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Old 05-13-2009
madvet madvet is offline
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Join Date: Nov 2008
Posts: 230
madvet
Default Breathing

Unfortunately, it is a myth that you can "strengthen" your lungs. Your lungs are a passive gas exchanger built like a sponge and since your COPD has "clogged up" a significant part of the sponge your lung capacity is dimished. And age alone causes degeneration of lung capacity which is a major limiter in the athletic performance of older athletes.

I am 52 and have asthma so I can relate. I use advair daily. I use an albuterol inhaler 15 minutes before I swim. The COPD can limit the effectiveness of bronchodilators but you might want to check with your doctor whether there is more medical management that could be done. Pursed lip breathing can also help.

I find that my asthma really limits my ability to go "all out" for an extended period of time because if you breathe too hard you really limit your air exchange. I find I have to be very conscious of keeping my breathing under control.

Where TI can really help you: TI proposes that better swimming is mostly achieved by better technique, proper streamlining, reducing wasted energy, neural training, and much less by calisthenic overtraining.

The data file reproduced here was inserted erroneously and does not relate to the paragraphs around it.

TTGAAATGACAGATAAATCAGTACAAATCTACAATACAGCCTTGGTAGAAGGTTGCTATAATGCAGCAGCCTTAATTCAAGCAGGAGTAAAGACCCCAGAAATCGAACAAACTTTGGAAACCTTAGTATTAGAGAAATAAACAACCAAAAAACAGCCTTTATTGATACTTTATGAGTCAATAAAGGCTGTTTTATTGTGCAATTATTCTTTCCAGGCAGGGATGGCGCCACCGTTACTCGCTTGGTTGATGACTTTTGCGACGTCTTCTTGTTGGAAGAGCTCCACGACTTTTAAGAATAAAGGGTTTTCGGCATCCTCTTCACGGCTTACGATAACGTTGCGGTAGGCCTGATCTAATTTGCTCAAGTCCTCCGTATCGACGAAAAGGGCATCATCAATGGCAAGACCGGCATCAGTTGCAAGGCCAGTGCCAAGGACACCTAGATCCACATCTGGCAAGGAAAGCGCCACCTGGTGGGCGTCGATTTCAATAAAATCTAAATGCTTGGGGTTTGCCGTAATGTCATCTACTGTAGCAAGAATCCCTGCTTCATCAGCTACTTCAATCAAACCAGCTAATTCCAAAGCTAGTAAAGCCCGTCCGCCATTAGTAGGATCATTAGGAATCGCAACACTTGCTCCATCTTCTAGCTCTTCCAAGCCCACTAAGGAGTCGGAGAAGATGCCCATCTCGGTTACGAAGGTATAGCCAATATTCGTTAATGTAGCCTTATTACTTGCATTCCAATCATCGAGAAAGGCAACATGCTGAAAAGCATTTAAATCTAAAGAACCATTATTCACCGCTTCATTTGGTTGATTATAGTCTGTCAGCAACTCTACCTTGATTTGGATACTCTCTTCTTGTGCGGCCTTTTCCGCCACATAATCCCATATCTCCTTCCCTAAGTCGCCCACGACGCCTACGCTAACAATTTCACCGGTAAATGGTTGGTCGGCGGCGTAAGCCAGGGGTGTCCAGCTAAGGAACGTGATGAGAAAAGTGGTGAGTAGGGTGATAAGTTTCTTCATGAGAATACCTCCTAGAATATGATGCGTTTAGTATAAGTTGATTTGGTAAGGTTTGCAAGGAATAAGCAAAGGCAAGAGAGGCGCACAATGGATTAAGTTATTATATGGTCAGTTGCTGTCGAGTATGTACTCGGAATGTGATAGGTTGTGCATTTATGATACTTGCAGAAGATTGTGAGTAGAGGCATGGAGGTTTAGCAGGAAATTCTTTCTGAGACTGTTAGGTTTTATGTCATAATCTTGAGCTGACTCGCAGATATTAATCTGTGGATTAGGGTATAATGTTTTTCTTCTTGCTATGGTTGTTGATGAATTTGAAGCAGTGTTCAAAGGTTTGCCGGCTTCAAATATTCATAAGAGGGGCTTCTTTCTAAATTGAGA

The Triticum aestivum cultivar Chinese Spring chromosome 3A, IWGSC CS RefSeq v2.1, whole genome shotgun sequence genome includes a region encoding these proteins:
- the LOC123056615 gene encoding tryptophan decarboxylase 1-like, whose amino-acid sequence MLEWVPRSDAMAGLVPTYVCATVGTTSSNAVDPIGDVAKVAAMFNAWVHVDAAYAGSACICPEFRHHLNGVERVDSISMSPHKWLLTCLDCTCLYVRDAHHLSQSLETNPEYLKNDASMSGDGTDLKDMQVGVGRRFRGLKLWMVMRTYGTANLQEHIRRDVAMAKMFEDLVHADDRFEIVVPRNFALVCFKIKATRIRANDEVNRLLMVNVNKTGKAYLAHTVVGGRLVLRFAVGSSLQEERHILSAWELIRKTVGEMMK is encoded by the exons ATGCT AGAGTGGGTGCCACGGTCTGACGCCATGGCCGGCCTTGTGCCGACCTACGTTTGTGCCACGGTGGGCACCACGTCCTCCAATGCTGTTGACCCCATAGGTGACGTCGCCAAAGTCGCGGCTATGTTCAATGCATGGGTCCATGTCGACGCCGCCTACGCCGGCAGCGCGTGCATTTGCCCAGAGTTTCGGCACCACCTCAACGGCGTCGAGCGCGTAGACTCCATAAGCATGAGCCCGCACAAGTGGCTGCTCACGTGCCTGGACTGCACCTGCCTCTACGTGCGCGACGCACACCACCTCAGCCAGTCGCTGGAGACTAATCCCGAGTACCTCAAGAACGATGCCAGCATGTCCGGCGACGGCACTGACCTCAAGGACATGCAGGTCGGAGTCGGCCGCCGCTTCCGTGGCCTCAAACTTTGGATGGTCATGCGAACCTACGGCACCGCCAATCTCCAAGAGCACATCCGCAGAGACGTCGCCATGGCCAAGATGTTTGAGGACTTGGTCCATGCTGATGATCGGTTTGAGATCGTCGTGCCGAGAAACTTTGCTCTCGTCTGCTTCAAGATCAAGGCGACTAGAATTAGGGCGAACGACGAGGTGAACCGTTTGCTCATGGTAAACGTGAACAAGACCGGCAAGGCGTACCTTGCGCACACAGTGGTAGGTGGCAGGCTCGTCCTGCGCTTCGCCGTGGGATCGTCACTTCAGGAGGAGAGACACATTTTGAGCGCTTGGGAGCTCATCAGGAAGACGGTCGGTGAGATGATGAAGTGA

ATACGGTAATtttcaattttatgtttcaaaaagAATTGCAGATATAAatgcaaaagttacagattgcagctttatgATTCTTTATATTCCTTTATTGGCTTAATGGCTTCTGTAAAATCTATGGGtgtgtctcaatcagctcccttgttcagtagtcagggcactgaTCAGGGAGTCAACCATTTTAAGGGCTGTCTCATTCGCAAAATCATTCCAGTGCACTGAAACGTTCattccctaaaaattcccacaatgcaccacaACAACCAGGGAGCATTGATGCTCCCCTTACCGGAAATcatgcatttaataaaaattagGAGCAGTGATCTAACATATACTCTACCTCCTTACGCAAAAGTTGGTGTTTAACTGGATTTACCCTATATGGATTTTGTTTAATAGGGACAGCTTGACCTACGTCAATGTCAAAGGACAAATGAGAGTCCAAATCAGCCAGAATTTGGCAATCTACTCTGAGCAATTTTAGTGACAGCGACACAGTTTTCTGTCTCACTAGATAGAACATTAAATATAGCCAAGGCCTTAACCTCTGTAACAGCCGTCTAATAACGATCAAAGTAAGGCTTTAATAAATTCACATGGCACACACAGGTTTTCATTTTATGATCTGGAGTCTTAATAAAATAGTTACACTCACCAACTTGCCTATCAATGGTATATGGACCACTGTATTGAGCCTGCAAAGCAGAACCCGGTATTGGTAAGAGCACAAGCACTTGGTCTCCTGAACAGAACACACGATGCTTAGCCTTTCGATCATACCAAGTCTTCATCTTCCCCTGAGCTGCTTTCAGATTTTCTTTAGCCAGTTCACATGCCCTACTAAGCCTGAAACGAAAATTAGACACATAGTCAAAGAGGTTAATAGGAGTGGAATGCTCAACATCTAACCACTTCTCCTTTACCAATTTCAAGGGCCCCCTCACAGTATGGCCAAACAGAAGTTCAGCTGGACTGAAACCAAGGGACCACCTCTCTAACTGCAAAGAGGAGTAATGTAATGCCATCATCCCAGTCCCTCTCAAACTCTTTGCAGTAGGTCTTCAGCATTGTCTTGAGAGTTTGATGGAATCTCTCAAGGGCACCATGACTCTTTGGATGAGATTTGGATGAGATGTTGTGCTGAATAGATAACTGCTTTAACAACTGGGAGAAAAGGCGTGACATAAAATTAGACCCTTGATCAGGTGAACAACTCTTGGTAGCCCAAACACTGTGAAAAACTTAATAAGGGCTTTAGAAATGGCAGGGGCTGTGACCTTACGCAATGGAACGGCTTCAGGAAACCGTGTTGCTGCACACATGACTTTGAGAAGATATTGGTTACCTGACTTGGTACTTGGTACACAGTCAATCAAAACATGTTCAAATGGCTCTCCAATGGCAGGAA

I think you will find that you get great improvements by focusing on technique and pacing -- take it slow and easy and train yourself to breathe with ease.

One problem that often comes up is that TI promotes a longer stroke length and lower stroke rate. This means you breathe less often. You can deal with this in several ways -- by taking frequent rest intervals, or by rotating to sweet spot and getting several breaths before continuing, or by keeping your stroke rate faster but compensate by pulling less vigorously.

Try to keep your heartrate fairly low, that can keep you from overtaxing your lung capacity. For longer distances I try to keep it under 130 or even lower.
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John Carey
Madison, Wisconsin
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